The Earth´s global temperature has no mean value. Glaciers in the western part of Norway started to grow 500 B.C. The ice extent had a maximum temperature at the year 1755 A.D. , when the Greenland temperature had the coldest period in 4000 years. The cold period, known as “The Little Ice Age”, covers the period from approximately 1200 to 1850 A.D. The global modern warming temperature from 1850 to 2020 thus represents a temporary recovery period after “The Little Ice Age”.
Figure 1. The Earth’s global mean temperature from 1850 to 2020.
The Earth’s global mean temperature (HadCRUT4) is estimated from the year 1850 to 2020 (Figure 1). The data series is based on sea temperature and land temperature records in a 5° by 5° global grid supported by the Climatic Research Unit . The Earth’s global mean temperature (GMT) increased by approximately 1.0°C from 1850 to 2020. There was cold period from 1850 to 1920, an increased temperature from 1920 to 1940, a reduce temperature from 1945 to 1976, and a new increased temperature from 1976 to 2020 (Fig. 1).
The origin of the global temperature variations has been discussed for more the hundred years. Some fundamental research questions are:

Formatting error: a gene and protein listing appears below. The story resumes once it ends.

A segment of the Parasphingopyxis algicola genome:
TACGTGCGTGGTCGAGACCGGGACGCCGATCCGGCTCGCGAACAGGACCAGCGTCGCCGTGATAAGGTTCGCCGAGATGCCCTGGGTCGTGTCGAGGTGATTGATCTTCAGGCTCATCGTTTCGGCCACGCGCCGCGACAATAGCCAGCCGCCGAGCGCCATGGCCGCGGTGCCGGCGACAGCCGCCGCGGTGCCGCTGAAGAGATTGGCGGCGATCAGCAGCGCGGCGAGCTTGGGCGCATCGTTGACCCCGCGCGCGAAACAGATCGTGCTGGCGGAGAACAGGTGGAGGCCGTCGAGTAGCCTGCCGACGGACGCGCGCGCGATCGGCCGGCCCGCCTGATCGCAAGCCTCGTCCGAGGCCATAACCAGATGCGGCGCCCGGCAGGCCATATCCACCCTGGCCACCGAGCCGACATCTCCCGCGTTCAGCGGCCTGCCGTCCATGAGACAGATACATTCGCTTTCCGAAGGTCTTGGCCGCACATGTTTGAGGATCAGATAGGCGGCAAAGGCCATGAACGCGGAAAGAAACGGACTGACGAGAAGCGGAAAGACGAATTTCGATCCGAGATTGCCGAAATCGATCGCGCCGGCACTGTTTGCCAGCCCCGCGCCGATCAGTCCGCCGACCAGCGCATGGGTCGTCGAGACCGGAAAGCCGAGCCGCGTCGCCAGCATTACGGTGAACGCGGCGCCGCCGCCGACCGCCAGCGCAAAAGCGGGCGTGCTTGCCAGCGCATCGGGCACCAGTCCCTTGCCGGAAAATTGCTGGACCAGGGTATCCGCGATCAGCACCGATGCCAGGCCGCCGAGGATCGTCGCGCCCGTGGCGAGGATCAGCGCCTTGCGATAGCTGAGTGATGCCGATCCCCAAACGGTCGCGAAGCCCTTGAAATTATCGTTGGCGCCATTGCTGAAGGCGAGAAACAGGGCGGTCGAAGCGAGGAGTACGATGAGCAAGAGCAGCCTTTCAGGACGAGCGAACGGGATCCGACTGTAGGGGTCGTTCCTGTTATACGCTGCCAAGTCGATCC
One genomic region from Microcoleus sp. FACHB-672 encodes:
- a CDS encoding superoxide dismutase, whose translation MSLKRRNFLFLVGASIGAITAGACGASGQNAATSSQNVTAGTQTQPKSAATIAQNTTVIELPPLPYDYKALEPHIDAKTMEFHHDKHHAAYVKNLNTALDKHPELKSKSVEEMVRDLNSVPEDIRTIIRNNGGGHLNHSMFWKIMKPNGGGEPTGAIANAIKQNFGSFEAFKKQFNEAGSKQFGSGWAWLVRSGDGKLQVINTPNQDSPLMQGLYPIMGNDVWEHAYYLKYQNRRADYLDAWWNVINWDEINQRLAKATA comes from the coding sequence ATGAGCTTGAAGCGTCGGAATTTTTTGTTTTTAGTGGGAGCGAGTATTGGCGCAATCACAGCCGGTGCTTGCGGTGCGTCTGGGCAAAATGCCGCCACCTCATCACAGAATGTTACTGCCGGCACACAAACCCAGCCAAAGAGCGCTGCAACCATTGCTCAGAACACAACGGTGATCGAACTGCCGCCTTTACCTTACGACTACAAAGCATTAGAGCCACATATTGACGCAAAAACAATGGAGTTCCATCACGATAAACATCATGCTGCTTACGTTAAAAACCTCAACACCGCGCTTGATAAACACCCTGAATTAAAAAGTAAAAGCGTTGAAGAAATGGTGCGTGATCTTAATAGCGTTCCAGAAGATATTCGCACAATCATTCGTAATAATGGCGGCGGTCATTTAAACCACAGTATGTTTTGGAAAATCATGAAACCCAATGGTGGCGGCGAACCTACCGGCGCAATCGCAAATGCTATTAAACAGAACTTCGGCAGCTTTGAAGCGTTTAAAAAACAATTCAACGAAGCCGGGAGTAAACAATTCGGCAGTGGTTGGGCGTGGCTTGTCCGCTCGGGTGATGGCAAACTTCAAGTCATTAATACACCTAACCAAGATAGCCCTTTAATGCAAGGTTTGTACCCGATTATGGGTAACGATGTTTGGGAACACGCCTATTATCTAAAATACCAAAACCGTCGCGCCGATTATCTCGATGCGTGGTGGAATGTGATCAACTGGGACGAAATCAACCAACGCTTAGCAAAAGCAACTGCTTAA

- Is the global warming caused by human activities  or by natural variations?
- Is the global warming random or deterministic?
- Is the global warming controllable?
- What is expected upcoming temperature events the next decades?
The answers are hidden in the data series. All data series have a unique signature, which reveals the source of variations. If the source has deterministic variation, we can compute upcoming events.
Figure 2. The computed wavelet spectrum of Earth’s global mean temperature from 1850 to 2020.
The data series signature is revealed in the data series period spectrum. Periods in the Earth´s temperature data series are separated by the wavelet transform:
where x(t) is the global temperature data series and Y() is a coif3 wavelet impulse function. The computed wavelets represent moving correlations between the data series x(t) and the scaled wavelet functions Y(), where the parameter a represents scaling period and b represents the scaling start position.
Dominant computed wavelets have phase shifts W(s(max, +0, min, -0), t) and WP(s(max, 0), t) as shown on Figure 2. Stationary periods in the wavelet spectrum W(s, t) are identified by computing the wavelet autocorrelations: WR(R(s), m) = E[W(s, t)W(s, t + m)], where WR(R(max), T) represents the maximum correlations R(max) to the dominant periods T in the wavelet spectrum W(s, t) (Figure 3).
The computed wavelet spectrum Wgt(s, t), shown on Figure 2 has minima and maxima close to: Wgmt(s(min/max), Fgmt()) = [(-2.0, 1860), (1.5, 1882), (-2.0, 1910), (2.5, 1940), (-4.0, 1974), (6.0, 2007)]. The wavelet spectrum reveals a stationary temperature variation of approximately 60 years. The source of the stationary period is revealed by computing the autocorrelations of the computed wavelet spectrum.
Figure 3. Computed autocorrelations Earth’s global mean temperature wavelet spectrum.